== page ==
Portraits in Miniature
|Year of Publication||1931|
|Links||The text can be read here|
While imperfectly researched this work has a place in the study of Muggletonianism, or perhaps more importantly in the study of society's relationship with and attitudes to Muggletonianism. The author was very influential and this work was one of the first works to seriously discuss aspects of Muggletonianism to reach a wide audience.
It is flawed in much of its contents, Strachey has Reeve living only a few months from the receipt of the commission and his infamous and laughable assertion concerning Muggleton that "disciples gathered round him in ever-thick crowds" but it does set the scene for the late 1600's quite well and his interpretation of why the prophets felt that they were in receipt of a commission is, while pure conjecture, is interesting and may have some merit.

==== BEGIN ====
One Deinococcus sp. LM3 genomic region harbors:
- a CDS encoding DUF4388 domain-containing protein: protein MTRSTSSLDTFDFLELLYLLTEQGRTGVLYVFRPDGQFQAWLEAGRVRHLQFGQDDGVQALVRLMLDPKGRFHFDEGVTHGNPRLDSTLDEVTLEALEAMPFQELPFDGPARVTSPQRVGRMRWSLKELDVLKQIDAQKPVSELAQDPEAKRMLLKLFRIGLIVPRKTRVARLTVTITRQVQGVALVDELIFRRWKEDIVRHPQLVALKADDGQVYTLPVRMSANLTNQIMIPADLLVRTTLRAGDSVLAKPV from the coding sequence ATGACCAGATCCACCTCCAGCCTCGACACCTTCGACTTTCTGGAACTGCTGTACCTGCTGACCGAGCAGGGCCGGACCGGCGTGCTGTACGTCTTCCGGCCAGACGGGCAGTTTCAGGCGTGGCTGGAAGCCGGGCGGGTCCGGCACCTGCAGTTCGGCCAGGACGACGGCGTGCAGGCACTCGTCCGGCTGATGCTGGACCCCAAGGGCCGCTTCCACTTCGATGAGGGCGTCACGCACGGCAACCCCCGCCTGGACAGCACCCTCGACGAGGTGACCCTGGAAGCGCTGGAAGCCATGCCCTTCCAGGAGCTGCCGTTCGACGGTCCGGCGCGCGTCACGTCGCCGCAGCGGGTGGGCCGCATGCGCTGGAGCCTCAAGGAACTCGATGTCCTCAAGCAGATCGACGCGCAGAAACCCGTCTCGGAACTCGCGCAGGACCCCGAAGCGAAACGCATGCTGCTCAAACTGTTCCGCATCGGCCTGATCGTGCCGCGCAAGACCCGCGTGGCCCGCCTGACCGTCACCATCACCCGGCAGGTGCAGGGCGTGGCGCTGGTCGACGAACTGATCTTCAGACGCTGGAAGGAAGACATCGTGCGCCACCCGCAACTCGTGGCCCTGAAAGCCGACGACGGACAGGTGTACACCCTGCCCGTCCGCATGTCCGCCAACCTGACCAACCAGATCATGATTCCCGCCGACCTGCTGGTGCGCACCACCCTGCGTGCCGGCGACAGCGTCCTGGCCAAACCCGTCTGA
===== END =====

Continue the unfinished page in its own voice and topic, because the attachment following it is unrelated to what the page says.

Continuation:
More importantly the work is not cruel or dismissive which is unusual for popular pieces concerning Muggletonianism and it does contain many truths which suggests at the very least some contact with Gordon's or perhaps Williamson's works.